Headers were also built above doors and windows.  The size of the headers can be 2×6, 2×8 or 2×10 depending on the size of the door or window.  These are built in to prevent sagging from the weight of the building above these openings.

After the interior basement walls were complete, the floor joists and sub floor for the 1st floor were added.  We used TJI Joist.  TJI joists are the number one brand in the industry and are available with a fire-resistant solution called TJI Joists with Flak Jacket protection.  These joists meet building code requirements for single and multi-family homes.  No special handling is required for these and they can be cut and drilled as needed.

Once the floor joists were added, a ¾” tongue & groove sub floor was glued and nailed in place.  Now we’re ready to build first floor walls.

Next, we’ll be busy building the first floor walls, adding trusses and plan to also have the garage walls put in place.  Keep checking our project gallery for the latest photos of this custom home construction.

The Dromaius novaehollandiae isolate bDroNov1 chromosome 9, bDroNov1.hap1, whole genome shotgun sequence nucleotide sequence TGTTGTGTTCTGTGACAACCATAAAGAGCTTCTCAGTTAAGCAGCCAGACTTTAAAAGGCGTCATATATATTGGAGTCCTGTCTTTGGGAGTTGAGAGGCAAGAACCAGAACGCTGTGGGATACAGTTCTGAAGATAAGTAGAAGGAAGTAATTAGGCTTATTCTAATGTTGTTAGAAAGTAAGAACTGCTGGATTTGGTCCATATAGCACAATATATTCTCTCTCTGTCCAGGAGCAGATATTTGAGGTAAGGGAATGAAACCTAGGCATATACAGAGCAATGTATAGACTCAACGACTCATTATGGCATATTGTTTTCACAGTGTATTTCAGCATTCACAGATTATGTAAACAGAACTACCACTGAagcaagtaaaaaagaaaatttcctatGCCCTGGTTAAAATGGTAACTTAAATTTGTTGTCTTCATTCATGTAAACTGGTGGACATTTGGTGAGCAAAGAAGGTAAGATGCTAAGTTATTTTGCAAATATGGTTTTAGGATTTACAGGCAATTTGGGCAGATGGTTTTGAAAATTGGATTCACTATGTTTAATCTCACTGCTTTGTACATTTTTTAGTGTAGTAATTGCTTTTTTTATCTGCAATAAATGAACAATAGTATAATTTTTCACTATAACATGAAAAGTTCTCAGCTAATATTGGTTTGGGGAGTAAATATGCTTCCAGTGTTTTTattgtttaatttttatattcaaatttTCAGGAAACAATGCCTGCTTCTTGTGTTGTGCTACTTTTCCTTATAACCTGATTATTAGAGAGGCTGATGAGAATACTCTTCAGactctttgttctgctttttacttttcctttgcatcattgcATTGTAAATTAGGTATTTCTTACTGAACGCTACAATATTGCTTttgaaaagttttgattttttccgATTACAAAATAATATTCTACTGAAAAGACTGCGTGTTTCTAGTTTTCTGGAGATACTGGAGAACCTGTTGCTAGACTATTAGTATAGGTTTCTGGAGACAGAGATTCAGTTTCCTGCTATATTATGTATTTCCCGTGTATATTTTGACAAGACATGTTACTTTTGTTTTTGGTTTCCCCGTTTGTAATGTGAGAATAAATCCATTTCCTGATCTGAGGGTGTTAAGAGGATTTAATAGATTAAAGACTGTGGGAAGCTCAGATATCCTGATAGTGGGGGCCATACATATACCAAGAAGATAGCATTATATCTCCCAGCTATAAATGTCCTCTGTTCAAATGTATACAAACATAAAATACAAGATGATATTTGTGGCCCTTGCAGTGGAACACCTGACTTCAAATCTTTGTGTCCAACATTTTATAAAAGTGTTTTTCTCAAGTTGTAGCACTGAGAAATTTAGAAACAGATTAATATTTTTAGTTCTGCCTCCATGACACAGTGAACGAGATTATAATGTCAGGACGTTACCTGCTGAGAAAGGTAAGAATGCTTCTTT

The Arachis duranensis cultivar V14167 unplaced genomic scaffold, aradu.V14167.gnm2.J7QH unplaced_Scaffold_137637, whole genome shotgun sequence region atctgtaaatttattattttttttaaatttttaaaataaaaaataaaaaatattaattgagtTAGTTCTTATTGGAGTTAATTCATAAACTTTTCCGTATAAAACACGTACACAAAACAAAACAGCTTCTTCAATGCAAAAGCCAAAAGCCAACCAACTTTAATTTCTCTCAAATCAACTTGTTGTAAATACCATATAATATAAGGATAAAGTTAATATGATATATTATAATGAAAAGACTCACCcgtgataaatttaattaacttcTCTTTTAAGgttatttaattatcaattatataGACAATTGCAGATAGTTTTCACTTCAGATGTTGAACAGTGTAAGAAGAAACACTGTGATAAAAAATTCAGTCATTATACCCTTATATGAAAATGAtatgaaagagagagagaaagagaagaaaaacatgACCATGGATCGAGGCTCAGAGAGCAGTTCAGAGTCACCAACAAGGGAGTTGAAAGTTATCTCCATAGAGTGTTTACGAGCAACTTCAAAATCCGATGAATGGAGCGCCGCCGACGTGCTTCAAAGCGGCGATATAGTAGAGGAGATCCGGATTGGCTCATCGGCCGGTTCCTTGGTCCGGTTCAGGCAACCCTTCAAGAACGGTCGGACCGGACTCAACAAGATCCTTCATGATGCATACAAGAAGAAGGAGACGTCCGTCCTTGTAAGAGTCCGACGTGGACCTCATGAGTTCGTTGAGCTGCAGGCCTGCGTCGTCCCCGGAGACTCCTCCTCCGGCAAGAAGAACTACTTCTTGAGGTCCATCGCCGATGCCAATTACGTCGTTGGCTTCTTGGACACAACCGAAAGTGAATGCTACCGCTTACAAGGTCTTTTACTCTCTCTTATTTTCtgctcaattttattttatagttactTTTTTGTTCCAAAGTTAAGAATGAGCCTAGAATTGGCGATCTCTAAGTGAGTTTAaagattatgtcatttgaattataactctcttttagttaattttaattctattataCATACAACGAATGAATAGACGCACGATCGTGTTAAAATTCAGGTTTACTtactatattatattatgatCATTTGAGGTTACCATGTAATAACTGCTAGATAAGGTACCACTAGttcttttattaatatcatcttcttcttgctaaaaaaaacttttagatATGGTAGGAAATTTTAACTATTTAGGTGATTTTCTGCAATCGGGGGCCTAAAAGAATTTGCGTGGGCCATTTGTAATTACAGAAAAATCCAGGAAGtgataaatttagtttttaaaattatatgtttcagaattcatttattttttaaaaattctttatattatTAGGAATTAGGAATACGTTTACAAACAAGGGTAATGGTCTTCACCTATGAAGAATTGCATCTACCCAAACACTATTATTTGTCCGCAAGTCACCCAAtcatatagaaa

Custom Home Construction (Foundation Walls)

100_0119We’re happy to say the weather has held up pretty well and the excavation went as planned.  Over the weekend the plumbing rough-in was completed and we are ready for foundation walls.

Tuesday morning was the day the foundation walls are delivered and put in place.  Wilkins Contracting used Superior Walls by Advanced Concrete for this project.  Their system is a process that begins with your custom design and ends with your pre-insulated basement.

Superior Walls by Advanced Concrete Systems are insulated precast concrete wall systems that are custom manufactured to each building’s specifications and have a minimum 5000+psi.  The product forms a concrete cavity wall panel with concrete studs reinforced with rebar and polypropylene fibers providing additional structural strength.  These walls are water-proof and energy efficient providing a built-in insulation with an R value of 21.  They include access holes that are built-in for wiring and can for plumbing as well so no additional framing is needed.